AUSTIN, Texas – While the term “force majeure” may sound complicated, the concept is actually simple. A force majeure clause temporarily or entirely allows a party to back out of a contract due to circumstances beyond a party’s control – this is not considered a breach of contract. Circumstances could be events such as war, extreme weather (sometimes referred to as “acts of God”), and changes in governmental regulations. A pandemic, such COVID-19, could also invoke a force majeure clause.

The idea behind a force majeure clause is to protect parties from being penalized for situations beyond their control. For example, a tornado on the day of a planned outdoor concert could invoke the protections of a force majeure clause because there is nothing an event organizer could have done to prevent a tornado. Accordingly, if the concert needed to be cancelled and the event organizer had a force majeure clause in their contract, they may have a strong defense to a breach of contract lawsuit.

Additionally, an act that invokes a force majeure clause must also not be reasonably foreseeable. In the above hypothetical situation, if it was reasonably foreseeable that there would be a tornado on the day of the concert, the organizers might not be able to use a force majeure clause as a defense. The Court may determine that the organizers should have anticipated extreme weather on that date and should have chosen a different day. A force majeure clause is reserved for truly unpredictable events that are out of the control of parties to a contract—such as COVID-19.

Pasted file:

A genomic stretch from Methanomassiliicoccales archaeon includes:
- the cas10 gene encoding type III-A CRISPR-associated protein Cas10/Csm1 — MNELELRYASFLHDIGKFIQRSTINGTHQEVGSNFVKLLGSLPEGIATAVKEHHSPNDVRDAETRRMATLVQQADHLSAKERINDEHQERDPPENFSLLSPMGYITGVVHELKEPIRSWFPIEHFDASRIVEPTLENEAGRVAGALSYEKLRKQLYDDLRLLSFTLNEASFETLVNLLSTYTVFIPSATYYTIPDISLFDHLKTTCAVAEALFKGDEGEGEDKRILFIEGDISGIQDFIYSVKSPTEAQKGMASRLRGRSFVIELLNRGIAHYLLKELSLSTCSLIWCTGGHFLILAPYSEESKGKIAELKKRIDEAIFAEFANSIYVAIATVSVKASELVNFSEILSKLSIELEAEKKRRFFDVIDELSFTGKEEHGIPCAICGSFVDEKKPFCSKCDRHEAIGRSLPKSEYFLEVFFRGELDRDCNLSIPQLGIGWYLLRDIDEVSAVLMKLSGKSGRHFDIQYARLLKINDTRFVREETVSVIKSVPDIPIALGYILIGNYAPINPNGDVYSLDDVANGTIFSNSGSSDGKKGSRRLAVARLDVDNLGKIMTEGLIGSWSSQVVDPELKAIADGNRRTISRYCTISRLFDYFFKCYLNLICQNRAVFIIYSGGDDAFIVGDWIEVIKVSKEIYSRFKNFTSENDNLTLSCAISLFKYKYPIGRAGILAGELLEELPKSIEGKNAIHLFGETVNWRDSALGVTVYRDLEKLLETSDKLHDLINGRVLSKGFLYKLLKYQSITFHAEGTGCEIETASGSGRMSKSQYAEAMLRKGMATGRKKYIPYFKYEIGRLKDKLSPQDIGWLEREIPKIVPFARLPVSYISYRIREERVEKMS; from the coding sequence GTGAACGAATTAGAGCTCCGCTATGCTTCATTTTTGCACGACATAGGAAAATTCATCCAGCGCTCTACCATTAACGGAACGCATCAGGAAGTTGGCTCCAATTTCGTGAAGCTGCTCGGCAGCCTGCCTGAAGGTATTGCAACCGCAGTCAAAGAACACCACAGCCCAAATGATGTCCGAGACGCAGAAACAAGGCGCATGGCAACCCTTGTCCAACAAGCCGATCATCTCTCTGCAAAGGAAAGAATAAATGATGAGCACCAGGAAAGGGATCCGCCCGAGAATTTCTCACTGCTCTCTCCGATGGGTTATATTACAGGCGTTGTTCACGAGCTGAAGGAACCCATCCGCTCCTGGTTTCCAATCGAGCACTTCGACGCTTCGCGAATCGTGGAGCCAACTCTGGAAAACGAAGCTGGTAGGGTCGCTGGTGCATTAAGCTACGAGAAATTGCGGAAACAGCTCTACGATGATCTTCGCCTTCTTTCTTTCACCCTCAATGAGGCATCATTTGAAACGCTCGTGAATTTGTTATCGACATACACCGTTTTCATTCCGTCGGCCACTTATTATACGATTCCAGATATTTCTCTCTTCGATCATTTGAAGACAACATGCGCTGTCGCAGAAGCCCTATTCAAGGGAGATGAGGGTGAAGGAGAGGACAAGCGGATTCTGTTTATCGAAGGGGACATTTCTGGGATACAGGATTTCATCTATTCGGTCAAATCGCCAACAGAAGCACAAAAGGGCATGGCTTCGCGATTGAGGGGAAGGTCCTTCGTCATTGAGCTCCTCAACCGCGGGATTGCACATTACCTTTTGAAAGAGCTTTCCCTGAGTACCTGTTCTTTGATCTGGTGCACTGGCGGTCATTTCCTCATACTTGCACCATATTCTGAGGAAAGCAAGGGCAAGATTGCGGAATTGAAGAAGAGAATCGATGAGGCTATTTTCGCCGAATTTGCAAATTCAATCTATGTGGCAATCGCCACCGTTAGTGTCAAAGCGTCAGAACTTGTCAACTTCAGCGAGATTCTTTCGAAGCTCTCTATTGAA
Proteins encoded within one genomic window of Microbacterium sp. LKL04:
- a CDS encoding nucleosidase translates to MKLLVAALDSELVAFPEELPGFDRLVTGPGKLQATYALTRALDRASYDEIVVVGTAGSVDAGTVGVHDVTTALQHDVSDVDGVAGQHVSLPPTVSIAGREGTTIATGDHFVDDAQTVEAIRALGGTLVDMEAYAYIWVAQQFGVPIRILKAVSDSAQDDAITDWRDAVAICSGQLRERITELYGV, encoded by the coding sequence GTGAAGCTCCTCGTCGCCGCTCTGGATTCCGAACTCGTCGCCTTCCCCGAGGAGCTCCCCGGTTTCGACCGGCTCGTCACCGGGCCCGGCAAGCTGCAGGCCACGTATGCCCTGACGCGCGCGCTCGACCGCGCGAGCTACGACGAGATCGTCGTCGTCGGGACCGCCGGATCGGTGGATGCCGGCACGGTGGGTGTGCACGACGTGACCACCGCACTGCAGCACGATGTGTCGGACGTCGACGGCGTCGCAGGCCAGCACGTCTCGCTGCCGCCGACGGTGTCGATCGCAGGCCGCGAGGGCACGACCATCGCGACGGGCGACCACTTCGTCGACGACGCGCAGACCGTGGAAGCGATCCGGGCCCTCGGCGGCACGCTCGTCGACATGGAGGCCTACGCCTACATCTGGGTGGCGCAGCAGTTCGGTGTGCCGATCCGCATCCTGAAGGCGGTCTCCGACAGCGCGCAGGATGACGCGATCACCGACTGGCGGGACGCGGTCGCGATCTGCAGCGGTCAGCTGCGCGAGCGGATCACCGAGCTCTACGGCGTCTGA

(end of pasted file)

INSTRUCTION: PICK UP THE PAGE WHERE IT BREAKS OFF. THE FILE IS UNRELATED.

A force majeure clause cannot be invoked to protect a party from their own actions, however. For example, a party’s own negligent act would also not allow them to use a force majeure clause as a defense. A force majeure clause is solely for acts that are beyond the reasonable control of a party. Finally, many contracts do not even have a force majeure clause, as such events are so rare. A force majeure clause cannot be assumed; it must actually be in the contract itself.

If you have questions about a contract to which you’re a party and whether a force majeure clause is included or applies, consult an attorney to review the facts of your specific case.

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